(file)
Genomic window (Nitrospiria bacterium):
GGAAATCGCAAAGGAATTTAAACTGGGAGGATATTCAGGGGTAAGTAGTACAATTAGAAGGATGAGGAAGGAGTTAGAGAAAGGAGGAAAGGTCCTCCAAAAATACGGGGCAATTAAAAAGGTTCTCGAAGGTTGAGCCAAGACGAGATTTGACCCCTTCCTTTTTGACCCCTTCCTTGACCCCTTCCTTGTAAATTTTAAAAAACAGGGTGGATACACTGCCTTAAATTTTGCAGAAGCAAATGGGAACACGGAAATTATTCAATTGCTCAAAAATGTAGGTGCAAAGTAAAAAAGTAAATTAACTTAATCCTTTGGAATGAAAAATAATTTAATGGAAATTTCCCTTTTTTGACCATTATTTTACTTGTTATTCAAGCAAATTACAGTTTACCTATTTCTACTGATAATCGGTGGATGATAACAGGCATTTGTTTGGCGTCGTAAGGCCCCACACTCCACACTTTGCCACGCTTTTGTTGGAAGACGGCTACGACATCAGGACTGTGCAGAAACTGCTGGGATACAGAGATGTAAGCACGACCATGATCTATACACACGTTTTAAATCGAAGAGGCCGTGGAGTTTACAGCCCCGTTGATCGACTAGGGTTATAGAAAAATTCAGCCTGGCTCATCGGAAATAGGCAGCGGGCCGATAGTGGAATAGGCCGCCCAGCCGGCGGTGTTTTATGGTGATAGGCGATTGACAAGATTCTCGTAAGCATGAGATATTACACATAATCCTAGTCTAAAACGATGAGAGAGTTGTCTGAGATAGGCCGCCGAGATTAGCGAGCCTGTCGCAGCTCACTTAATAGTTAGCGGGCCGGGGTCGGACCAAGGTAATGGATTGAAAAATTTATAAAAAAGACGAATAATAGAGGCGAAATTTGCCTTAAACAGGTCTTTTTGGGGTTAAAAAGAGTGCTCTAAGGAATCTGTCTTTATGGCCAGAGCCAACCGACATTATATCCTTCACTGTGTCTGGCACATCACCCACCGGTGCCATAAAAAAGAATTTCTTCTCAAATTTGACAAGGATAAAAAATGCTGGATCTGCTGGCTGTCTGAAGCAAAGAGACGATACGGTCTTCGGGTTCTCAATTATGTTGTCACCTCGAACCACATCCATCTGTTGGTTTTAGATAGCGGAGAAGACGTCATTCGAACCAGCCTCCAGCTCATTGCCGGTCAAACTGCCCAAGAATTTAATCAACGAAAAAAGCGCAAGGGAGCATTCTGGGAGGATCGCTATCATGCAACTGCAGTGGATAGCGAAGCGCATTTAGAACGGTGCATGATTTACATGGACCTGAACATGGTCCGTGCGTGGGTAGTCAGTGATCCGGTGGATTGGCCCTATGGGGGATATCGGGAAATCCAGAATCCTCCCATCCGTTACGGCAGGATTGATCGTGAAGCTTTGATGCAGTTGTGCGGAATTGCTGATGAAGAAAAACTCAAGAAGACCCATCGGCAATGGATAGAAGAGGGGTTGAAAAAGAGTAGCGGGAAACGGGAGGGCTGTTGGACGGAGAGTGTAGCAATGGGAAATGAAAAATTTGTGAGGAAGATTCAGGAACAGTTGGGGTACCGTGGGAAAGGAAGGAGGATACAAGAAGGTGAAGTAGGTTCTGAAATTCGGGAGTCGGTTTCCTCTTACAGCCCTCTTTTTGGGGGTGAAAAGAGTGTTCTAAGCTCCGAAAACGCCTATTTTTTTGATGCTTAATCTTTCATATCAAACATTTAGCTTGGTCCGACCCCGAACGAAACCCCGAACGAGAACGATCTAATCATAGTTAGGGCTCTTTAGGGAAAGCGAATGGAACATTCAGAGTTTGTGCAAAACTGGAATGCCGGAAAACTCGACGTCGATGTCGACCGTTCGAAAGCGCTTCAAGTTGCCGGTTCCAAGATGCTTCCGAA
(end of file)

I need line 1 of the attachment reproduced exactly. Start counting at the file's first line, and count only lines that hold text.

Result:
Genomic window (Nitrospiria bacterium):